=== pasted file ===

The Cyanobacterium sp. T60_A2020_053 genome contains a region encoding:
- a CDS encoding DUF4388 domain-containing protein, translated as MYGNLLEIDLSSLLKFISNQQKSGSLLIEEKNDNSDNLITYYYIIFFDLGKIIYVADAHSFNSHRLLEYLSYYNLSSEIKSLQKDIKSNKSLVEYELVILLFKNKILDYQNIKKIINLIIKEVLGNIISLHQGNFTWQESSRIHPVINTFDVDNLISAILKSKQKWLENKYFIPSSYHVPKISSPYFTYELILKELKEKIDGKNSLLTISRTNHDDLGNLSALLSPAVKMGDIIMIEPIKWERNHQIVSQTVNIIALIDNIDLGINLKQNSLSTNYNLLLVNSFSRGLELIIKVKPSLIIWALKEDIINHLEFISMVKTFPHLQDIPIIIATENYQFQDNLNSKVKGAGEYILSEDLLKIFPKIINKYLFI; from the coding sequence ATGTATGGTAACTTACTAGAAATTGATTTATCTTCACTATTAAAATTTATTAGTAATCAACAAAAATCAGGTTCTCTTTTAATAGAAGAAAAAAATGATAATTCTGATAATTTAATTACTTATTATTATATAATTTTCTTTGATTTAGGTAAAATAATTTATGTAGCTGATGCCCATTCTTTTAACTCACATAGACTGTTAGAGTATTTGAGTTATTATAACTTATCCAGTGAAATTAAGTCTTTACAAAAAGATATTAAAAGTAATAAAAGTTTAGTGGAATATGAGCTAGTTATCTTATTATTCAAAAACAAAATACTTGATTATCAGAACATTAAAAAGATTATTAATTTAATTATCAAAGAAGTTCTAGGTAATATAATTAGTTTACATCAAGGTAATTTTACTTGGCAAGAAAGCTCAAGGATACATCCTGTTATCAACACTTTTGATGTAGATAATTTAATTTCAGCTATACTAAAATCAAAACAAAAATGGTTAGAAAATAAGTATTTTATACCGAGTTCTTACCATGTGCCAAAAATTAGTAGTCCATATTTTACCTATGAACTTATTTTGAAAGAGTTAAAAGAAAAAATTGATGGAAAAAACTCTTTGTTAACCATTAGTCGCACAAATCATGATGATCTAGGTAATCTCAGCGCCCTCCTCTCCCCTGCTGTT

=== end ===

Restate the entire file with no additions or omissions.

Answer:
The Cyanobacterium sp. T60_A2020_053 genome contains a region encoding:
- a CDS encoding DUF4388 domain-containing protein, translated as MYGNLLEIDLSSLLKFISNQQKSGSLLIEEKNDNSDNLITYYYIIFFDLGKIIYVADAHSFNSHRLLEYLSYYNLSSEIKSLQKDIKSNKSLVEYELVILLFKNKILDYQNIKKIINLIIKEVLGNIISLHQGNFTWQESSRIHPVINTFDVDNLISAILKSKQKWLENKYFIPSSYHVPKISSPYFTYELILKELKEKIDGKNSLLTISRTNHDDLGNLSALLSPAVKMGDIIMIEPIKWERNHQIVSQTVNIIALIDNIDLGINLKQNSLSTNYNLLLVNSFSRGLELIIKVKPSLIIWALKEDIINHLEFISMVKTFPHLQDIPIIIATENYQFQDNLNSKVKGAGEYILSEDLLKIFPKIINKYLFI; from the coding sequence ATGTATGGTAACTTACTAGAAATTGATTTATCTTCACTATTAAAATTTATTAGTAATCAACAAAAATCAGGTTCTCTTTTAATAGAAGAAAAAAATGATAATTCTGATAATTTAATTACTTATTATTATATAATTTTCTTTGATTTAGGTAAAATAATTTATGTAGCTGATGCCCATTCTTTTAACTCACATAGACTGTTAGAGTATTTGAGTTATTATAACTTATCCAGTGAAATTAAGTCTTTACAAAAAGATATTAAAAGTAATAAAAGTTTAGTGGAATATGAGCTAGTTATCTTATTATTCAAAAACAAAATACTTGATTATCAGAACATTAAAAAGATTATTAATTTAATTATCAAAGAAGTTCTAGGTAATATAATTAGTTTACATCAAGGTAATTTTACTTGGCAAGAAAGCTCAAGGATACATCCTGTTATCAACACTTTTGATGTAGATAATTTAATTTCAGCTATACTAAAATCAAAACAAAAATGGTTAGAAAATAAGTATTTTATACCGAGTTCTTACCATGTGCCAAAAATTAGTAGTCCATATTTTACCTATGAACTTATTTTGAAAGAGTTAAAAGAAAAAATTGATGGAAAAAACTCTTTGTTAACCATTAGTCGCACAAATCATGATGATCTAGGTAATCTCAGCGCCCTCCTCTCCCCTGCTGTT